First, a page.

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  • Early versus late arteriovenous malformation responders after stereotactic radiosurgery: an international multicenter study.

    Final Number:
    4069

    Authors:
    O. Cohen-Inbar; R. Starke; G Paisan; H. Kano; P. Huang; R. Rodriguez-Mercado; L. Almodovar; I. Grills; D. Mathieu; D. Silva; M. Abbassy; S. Missios; JY Lee; G. Barnett; D. Kondziolka; L. Lunsford; J. Sheehan

    Study Design:
    Clinical Trial

    Subject Category:

    Meeting: Congress of Neurological Surgeons 2017 Annual Meeting - Late Breaking Science

    Introduction: The goal of stereotactic radiosurgery (SRS) for arteriovenous malformation (AVM) is complete nidus obliteration. This outcome can be observed within the first 18 months, although documentation of AVM obliteration can extend to as much as 5 years after SRS. A shorter time to obliteration may impact the frequency and effect of post-SRS complications and latency hemorrhage. The authors' goal was to determine predictors of early obliteration (18 months or less) following SRS for cerebral AVM.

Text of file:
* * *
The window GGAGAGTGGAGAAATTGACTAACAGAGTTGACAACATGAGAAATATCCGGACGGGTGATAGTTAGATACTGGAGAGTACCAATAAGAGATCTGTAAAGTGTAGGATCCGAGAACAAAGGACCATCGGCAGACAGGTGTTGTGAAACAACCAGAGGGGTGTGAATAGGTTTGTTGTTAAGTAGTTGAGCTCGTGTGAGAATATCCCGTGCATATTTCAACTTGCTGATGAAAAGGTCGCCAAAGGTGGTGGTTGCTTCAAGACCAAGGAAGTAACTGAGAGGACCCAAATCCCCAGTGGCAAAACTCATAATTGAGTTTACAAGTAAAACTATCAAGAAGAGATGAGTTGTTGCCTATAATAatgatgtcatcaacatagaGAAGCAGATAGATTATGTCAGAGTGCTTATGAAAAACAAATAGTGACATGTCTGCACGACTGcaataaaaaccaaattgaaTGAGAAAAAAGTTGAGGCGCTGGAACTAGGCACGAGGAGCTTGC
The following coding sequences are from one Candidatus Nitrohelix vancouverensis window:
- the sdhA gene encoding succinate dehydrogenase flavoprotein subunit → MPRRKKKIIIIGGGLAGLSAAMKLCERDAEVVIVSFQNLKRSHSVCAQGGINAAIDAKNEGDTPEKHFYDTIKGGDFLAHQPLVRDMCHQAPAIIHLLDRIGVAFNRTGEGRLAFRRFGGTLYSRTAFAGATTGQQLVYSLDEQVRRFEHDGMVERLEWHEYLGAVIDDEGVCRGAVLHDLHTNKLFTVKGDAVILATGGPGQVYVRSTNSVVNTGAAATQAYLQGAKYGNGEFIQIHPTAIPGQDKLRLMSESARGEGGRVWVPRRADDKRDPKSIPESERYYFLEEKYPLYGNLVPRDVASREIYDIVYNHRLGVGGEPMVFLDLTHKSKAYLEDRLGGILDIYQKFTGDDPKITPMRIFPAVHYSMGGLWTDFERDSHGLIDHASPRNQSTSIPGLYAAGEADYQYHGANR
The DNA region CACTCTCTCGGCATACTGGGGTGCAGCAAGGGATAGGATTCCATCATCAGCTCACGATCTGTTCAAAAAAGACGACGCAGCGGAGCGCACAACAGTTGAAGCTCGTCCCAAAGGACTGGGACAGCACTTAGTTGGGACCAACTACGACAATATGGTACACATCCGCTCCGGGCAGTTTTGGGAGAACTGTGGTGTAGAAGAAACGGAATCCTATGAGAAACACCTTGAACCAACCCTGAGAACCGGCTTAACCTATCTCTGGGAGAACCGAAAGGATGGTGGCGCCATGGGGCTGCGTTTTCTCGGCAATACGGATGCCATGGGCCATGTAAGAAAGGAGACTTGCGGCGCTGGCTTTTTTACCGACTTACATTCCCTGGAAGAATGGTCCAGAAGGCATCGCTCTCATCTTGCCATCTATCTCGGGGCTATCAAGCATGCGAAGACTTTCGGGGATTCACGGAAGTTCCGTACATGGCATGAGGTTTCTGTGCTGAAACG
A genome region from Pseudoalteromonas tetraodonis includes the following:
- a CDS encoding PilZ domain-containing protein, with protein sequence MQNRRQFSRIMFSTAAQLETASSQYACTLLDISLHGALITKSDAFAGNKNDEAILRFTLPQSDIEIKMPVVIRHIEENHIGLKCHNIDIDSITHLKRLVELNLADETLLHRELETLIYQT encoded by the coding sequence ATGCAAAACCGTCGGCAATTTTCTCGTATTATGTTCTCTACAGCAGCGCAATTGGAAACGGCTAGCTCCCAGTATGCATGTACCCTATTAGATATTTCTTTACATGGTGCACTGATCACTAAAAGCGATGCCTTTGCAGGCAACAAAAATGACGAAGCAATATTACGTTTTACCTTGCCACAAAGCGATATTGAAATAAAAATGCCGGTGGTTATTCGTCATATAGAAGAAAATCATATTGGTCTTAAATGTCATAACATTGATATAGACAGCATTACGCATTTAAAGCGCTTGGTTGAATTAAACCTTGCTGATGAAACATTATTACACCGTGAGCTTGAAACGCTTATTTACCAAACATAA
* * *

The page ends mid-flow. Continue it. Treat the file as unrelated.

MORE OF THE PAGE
Methods: Eight centers participating in the International Gamma Knife Research Foundation (IGKRF) obtained institutional review board approval. A cohort of 1398 patients. Patients were sorted into early responders (198), defined as those with confirmed nidus obliteration at or prior to 18 months after SRS, and late responders (1200). The median clinical follow-up time was 63.7 months (7-324.7).

    Results: Outcome parameters including latency interval hemorrhage, mortality, and favorable outcome were not significantly different between the 2 groups. Radiation-induced changes were noted more often in the late responder group (376 patients [31.3%] vs 39 patients [19.7%] for early responders, p = 0.005). Multivariate independent predictors of early obliteration included a margin dose > 24 Gy (p = 0.031), prior surgery (p = 0.002), no prior radiotherapy (p = 0.025), smaller AVM nidus (p = 0.002), deep venous drainage (p = 0.039), and nidus location (p < 0.0001). Basal ganglia, cerebellum, and frontal lobe nidus locations favored early obliteration (p = 0.009). The Virginia Radiosurgery AVM Scale (VRAS) score was significantly different between the 2 responder groups (p=0.039). The VRAS score was also shown to be predictive of early obliteration on univariate analysis (p=0.009).

    Conclusions: Early obliteration (=18 months) was more common in patients whose AVMs were smaller, located in the frontal lobe, basal ganglia, or cerebellum, had deep venous drainage, and had received a margin dose > 24 Gy.

    Patient Care: better understanding and treatment of AVM's

    Learning Objectives: The authors' goal in the present study was to determine predictors of early obliteration (18 months or less) following SRS for cerebral AVM.

    References:

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